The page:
Philip Conrod started
programming computers in 1977 after he borrowed a personal computer from his
middle school math teacher over a long summer break. He
enjoyed programming so much that during
high school he attended a two year Computer
Programming For Business certificate program at WarrenTech where he
graduated with honors in 1982. Since then, Philip
has authored, co-authored and edited numerous computer programming books
for beginners. Philip holds a Bachelor's degree in Computer
Information Systems and a Master's certificate in the Essentials
of Business Development from Regis University. He has also held
various Information Technology leadership roles in companies like
Sundstrand Aerospace, Safeco Insurance, FamilyLife, Kenworth Truck
Company, and PACCAR Inc. Today, Philip serves as the Chief
Information Officer for a $2B manufacturing company based in Seattle,
Washington. In his spare time, Philip still enjoys publishing
computer programming books and serves as the President & CEO of Kidware
Software, LLC. Philip makes his home with his lovely
family in Maple Valley, Washington.
Lou Tylee has been programming
computers since 1969 when he took his first Fortran course in college. Lou
Tylee holds BS and MS degrees in Mechanical Engineering and a PhD in
Electrical Engineering. He has written software to control
suspensions for high speed ground vehicles, monitor nuclear power plants,
lower noise levels in commercial jetliners, compute takeoff speeds for
jetliners, locate and identify air and ground traffic and to let kids
count bunnies, learn how to spell and do math problems. He has written
several on-line texts teaching Visual Basic, Visual C# and Java to
thousands of people. He taught a beginning Visual Basic course for over 15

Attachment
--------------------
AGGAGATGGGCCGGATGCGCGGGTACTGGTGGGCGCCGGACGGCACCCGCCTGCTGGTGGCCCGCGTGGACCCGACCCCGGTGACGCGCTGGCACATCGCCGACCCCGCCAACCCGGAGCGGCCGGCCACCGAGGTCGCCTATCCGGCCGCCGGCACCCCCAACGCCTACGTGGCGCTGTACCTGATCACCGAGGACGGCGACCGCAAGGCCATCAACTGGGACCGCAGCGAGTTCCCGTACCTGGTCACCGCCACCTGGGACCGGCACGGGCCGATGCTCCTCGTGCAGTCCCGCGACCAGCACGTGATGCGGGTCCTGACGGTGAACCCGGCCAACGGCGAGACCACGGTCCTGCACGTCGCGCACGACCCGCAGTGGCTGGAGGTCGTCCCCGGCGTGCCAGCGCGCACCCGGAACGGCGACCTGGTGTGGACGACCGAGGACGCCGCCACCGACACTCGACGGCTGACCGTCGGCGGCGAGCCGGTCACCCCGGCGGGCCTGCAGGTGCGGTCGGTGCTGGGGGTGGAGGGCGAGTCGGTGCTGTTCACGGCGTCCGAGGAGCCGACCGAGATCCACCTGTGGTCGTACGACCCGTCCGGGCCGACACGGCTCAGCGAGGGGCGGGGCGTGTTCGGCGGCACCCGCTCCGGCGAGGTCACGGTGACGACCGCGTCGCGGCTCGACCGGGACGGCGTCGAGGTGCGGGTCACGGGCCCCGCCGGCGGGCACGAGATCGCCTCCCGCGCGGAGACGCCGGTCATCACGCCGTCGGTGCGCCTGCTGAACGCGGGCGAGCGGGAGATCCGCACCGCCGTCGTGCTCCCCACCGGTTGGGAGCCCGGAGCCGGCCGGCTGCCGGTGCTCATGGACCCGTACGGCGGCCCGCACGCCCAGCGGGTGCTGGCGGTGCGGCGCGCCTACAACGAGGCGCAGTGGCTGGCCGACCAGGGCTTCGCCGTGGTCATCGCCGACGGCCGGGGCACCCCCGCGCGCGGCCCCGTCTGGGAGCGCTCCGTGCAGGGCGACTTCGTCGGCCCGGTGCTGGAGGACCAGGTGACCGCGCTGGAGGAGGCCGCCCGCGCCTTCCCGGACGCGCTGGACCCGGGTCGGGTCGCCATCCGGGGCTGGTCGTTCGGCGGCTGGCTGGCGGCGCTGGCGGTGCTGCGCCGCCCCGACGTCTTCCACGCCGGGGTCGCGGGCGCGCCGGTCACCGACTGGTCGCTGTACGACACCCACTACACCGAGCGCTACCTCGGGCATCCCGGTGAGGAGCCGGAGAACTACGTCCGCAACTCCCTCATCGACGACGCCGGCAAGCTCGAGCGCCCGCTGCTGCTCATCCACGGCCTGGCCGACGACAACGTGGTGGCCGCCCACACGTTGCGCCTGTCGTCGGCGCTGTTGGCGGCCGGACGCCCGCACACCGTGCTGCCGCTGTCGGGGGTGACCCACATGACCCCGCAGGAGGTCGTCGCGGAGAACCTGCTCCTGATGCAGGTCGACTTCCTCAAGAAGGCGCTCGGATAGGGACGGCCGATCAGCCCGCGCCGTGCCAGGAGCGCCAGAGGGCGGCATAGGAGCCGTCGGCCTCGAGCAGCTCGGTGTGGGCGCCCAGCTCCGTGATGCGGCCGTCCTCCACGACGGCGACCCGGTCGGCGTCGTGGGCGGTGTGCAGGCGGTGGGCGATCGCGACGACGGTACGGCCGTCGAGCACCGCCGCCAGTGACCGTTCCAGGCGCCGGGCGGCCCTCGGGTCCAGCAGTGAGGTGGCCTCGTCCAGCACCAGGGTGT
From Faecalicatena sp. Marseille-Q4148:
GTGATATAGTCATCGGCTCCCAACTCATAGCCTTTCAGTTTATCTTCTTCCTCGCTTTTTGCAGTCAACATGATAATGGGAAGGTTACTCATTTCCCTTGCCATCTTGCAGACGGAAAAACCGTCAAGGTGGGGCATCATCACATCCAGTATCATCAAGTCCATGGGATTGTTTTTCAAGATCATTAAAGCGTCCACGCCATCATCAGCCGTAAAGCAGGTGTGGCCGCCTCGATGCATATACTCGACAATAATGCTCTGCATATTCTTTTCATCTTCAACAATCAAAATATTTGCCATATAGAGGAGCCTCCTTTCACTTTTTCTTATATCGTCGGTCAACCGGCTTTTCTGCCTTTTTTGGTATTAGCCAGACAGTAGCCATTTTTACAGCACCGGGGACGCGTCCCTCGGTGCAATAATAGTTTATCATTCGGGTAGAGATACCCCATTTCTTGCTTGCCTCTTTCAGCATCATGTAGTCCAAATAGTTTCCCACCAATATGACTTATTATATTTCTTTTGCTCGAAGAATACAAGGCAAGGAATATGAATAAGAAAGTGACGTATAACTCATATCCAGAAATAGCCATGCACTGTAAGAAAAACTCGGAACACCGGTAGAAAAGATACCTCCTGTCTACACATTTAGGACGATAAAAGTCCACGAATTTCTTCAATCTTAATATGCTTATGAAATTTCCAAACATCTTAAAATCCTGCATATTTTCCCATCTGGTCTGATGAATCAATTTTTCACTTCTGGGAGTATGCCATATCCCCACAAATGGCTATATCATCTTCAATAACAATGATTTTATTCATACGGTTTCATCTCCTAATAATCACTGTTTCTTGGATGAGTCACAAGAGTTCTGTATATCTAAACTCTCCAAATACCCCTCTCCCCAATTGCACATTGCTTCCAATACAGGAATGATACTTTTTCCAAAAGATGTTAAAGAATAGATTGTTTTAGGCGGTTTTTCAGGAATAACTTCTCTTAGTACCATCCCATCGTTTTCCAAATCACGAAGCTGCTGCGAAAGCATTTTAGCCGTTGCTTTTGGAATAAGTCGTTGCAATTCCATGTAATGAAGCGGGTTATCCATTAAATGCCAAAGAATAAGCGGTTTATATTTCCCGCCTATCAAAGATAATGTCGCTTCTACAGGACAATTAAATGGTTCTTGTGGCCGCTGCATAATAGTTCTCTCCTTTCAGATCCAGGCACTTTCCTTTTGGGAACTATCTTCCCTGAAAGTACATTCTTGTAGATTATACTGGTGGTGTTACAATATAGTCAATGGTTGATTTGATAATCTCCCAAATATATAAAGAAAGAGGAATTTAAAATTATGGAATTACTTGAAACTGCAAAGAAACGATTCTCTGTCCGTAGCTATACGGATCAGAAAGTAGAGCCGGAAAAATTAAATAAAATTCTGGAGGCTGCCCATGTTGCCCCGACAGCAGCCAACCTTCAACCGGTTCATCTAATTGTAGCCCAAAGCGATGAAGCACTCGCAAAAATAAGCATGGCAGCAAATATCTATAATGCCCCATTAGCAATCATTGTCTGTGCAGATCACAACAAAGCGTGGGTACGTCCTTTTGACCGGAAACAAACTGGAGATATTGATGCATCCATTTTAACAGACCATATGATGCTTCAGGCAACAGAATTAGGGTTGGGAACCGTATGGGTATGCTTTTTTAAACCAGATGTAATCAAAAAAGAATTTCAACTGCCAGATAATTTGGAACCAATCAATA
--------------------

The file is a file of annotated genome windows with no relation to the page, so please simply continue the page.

years at a major university. Currently, Lou works as an engineer at a
major Seattle aerospace firm. He is the proud father of five children and
proud husband of his special wife. Lou and his family live in Seattle,
KIDWARE & KIDWARE SOFTWARE HISTORY
was founded in 1982 to publish a series of "family
friendly" computer games and learning applications for the quickly
growing micro-compututer market.
Our software was distributed
on audio cassette tapes
and was sold by most of the major national vendors.
When Microsoft's Visual Basic was introduced in the early 1990's,
we decided to rewrite all of our programs (and add many new
ones) using this new visual programming language and market
our learning games exclusively to new Microsoft Windows
was launched on the rapidly growing World Wide Web to help
market and distribute our new Microsoft Visual Basic
computer programming tutorials.
LEARN VISUAL BASIC 5
published on the internet as a Beginning Visual Basic course for colleges
and universities. This Visual
Basic courseware was successfully taught in a major
Washington State University's introductory programming
course for many years. VISUAL BASIC FOR KIDS was
developed as a beginning Visual Basic tutorial for kids and
teens. In late 1998, the tutorials were updated to
Visual Basic 6.